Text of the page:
John Wayne 1930s Western Review – Lawless Range

John Wayne strums his way through this whilst miming to the questionable vocal talents of Glenn Strange, an actor who went on to play the Frankenstein monster a few years later. You have been warned.

Lawless Range (1935) Republic, Dir: Robert N. Bradbury, b/w, 53m

Cast: John Wayne, Sheila Manners, Frank McGlynn Jr., Jack Curtis, Wally Howe, Yakima Canutt

Duke plays a young cow herder called John Middleton who has his heart set on becoming a champion rodeo star. His ambitions have to be set aside when his pa asks him instead to go visit a friend of his who’s in trouble. I know. We’ve all been there.

Faster than you can say “for pity’s sake please leave that guitar at home”, JWs riding the range reprising one of his earlier hits from “Riders of Destiny”, the one that includes the wonderfully happy sentiment “There’ll be blood a-running in town before night, there’ll be guns a-blazing and singing with lead, tonight you’ll be drinking your drink with the dead”.

Someone should tell JW to forget about the rodeo. He could make so much more money as a funeral entertainer.

On the way over to his dad’s friend, JW stumbles into a robbery and ends up being arrested. The sheriff tells him he knows he wasn’t involved in the robbery but arrested him just so that he could offer him a job.

By another one of those incredulous coincidences that permeate these short JW 1930s offerings, he wants to send Duke over to investigate the disappearance of Hank, the very man his pa sent him to help anyway.

The “arrest” was to convince any bad guy who might be sniffing around that JW has serious “don’t mess with me” credentials. In the meantime, JW is to work undercover and try and find out what happened to Hank.

I have to say this is about one of the most ridiculous plotlines of any of John Wayne’s Poverty Row movies I’ve seen so far, and I’ve seen quite a few up to this point.

Whilst eluding bad guy Joe Burns, played by Yakima Canutt, and his henchmen, a posse turns up from out of nowhere, arrest JW by mistake then compound things by inviting our hero to a necktie party.

John Wayne and Sheila Manners in the 1935 movie Lawless RangeHank Mason’s daughter, Ann, a feisty young thing played by Sharon Manners, arrives in the nick of time and vouches for JW, as she witnessed him earlier holding off Burns and the gang on her behalf. As a reward for saving his life, JW serenades her later on with a song that’s so awful I’m betting she wished she’d let the posse string him up instead.

The townsfolk think there’s an insider passing on information to Yak and the boys as to when the next food delivery is due by wagon train. JW is therefore lauded as the hero of the day when he successfully helps the latest delivery get through and bring enough food to the town to keep the ranchers going for a few more months.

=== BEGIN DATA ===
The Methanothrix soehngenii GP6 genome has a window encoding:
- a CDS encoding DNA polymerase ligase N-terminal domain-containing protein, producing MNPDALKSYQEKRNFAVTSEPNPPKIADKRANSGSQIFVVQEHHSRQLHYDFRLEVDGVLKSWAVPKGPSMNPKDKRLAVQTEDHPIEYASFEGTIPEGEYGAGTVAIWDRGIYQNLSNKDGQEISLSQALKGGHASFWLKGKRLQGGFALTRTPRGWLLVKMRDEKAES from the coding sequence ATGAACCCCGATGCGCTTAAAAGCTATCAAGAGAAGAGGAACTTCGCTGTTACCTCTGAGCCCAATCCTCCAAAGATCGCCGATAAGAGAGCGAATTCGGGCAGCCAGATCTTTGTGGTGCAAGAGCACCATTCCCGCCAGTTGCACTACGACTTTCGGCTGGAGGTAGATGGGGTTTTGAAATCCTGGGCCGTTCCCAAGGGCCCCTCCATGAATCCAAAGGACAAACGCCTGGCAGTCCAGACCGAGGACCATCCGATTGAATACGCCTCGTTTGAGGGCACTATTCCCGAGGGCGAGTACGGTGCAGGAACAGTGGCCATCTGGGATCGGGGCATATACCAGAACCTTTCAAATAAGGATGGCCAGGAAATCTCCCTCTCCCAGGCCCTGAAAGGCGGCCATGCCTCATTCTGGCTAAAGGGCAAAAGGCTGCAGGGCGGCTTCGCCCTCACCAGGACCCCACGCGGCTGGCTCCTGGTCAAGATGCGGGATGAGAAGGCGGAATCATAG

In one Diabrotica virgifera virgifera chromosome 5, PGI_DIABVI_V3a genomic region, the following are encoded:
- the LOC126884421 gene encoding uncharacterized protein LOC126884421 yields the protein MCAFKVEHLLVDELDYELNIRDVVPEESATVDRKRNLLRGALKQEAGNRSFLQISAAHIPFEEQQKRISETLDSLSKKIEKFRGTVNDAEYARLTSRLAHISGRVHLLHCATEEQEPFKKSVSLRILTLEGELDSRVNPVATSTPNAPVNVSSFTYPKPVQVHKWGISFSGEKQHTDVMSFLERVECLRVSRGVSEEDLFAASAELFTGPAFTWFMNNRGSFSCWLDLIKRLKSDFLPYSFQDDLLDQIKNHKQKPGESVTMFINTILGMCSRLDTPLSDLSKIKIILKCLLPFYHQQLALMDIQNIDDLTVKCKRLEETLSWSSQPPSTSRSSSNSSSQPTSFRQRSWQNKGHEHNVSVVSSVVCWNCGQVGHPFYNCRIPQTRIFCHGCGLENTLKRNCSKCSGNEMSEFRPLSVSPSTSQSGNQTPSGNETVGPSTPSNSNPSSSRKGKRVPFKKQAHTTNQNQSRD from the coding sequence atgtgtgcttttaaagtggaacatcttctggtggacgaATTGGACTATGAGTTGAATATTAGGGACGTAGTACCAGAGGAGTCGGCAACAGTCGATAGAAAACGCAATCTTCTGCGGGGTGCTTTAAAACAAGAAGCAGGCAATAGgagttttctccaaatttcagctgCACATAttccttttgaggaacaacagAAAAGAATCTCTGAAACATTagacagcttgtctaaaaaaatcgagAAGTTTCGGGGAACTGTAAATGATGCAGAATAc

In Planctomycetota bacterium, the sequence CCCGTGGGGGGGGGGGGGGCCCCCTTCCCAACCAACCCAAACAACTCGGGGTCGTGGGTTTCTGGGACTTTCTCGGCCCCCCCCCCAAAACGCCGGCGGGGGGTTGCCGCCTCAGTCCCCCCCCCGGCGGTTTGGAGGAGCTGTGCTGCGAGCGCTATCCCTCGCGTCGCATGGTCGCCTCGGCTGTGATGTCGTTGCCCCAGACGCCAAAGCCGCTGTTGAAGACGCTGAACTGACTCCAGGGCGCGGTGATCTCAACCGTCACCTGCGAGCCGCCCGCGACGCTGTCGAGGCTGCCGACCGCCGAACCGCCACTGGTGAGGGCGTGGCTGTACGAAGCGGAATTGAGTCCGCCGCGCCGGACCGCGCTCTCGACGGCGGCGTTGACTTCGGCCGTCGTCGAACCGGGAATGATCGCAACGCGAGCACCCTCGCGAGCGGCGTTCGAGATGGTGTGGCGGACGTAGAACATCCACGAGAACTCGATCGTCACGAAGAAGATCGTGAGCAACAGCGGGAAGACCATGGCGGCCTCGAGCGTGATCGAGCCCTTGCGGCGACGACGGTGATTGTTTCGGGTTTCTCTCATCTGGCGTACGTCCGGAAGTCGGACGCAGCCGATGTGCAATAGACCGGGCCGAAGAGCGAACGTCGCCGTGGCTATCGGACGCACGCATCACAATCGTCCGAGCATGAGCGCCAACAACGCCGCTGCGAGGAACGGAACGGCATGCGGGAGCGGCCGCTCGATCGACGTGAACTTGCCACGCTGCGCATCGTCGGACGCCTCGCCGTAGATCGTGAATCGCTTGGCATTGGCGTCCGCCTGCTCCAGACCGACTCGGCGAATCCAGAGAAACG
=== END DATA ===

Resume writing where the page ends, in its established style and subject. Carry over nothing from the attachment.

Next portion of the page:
It’s so obvious that the local banker, Carter, played by Frank McGlynn, is the informer seeing as he wants to foreclose on all of the ranchers that he may as well have a sign taped across his forehead declaring “Bad man for hire”.

One of the idiots taken in by Carter hands him a wanted poster indicating that JW is on the run, a fake poster put together by the sheriff who hired JW in the first place. As Yak himself figures out, “I think the Marshall turned Middleton loose that night to use him as an undercover man to get the goods on us”.

And that, ladies and gentlemen, is what we writers call ‘needless exposition’. Meanwhile, Duke has offered to help the ranchers get their cattle to market but before he can start, he’s tricked into a meeting with Yak who tells him they know he’s workin’ agin’ ‘em.

JW gets trussed up and thrown into a room next to a bearded old guy who looks a dead ringer for Gabby Hayes.

Unfortunately, it’s not good ol’ Gabby, which is a shame because the film really needs a boost at this point, but an actor by the name of Wally Howe, who probably won the role after entering a Gabby Hayes look-alike competition.

JW gets away and rides back to fetch the sheriff who gave him the undercover job. Together they aim to try and head off Carter, Yak and the gang at Shotgun Pass before they can steal the herd.

This results in a hugely massive shootout in which it’s difficult to work out which side is which.

The bad guys inevitably ride off and, just as inevitably, JW gives chase, shoots Yak and apprehends Carter.

JW and Ann embrace at the end, then the film thankfully finishes just before he starts to reach for his guitar. If there’s any justice in this world the young lady in question then smashes the guitar over JWs head.

Not one for the faint of heart.

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Steve is a film scholar of note, gaining both an MA in film studies and a Ph.D. for his thesis on the silent films of John Ford. Steve, a scriptwriter and published novelist, provides much of the content you see here and is a dedicated aficionado and longtime fan of John Wayne, John Ford and Western films in general.

2 thoughts on “John Wayne 1930s Western Review – Lawless Range”

  1. Hi everbody OUT THERE all all John Wayne FANS
    I am very fortunate to have 1935 original half sheet colour of ( LAWLESS RANGE) poster
    purchased some 30 years ago from CHRISTIES LOS ANGELOS
    The poster is in very good condition
    I am aged so am repaired to sell the poster
    the price will be a few thousand
    this poster is extremely rare and not available world wide
    I can be contacted on….. [email protected]
    i am located in victoria Australia


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